16. To alert these [Defendants'] employees to any such radiation exposure, certain employees are required to submit urinalysis periodically and there is a dosimeter program. The dosimeter program consists of a monitoring badge that registers an employee's dose exposure to radiation. Certain employees are also required to submit to bioassay urinalysis to detect exposure to various gasses.
17. Defendants periodically collect the monitoring badges from each individual employee, records any dosage readings from each individual badge, and maintains records of these dosages.
19. Defendants altered and/or destroyed its dosimeter records on the amount of radiation Plaintiff Jeff Walburn was exposed to while an employee of Defendants.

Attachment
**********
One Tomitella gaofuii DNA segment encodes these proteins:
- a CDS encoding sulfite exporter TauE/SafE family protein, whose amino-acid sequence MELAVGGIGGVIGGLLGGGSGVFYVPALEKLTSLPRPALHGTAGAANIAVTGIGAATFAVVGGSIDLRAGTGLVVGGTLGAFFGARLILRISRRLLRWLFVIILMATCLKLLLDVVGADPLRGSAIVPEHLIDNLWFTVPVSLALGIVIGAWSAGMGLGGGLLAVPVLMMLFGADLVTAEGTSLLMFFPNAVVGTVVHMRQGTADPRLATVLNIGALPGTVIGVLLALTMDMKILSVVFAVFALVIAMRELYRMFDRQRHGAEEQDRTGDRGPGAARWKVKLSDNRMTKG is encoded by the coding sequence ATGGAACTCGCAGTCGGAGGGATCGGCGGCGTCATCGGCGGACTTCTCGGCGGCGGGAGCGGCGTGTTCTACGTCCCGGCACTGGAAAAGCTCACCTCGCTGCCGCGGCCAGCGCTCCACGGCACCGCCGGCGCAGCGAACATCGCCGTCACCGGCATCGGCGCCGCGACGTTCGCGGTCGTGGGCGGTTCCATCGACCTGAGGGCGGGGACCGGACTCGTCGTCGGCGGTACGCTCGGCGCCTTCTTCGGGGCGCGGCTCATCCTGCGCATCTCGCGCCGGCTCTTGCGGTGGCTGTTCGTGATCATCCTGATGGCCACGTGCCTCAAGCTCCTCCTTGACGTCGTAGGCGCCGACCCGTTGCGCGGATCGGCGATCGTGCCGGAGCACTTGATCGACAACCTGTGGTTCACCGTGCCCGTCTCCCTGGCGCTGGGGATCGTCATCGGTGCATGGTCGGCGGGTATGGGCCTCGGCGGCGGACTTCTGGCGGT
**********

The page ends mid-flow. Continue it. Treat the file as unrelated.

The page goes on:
33. Defendants have failed to perform their obligations and duties under said contract, including but not limited to:
a) Altering and destroying results of employees [sic] radiation exposure in the dosimeter program ․
38. Defendant, by intentionally altering Plaintiff's radiation records and medical records, had violated 10 CFR Part 19 and specifically § 19.12 and 19.13; 29 CFR § 1910.96 and 1910.97; 48 CFR § 952.223-75, § 970.23 et Seq., and § 970.52.
39. This violation of federal law ․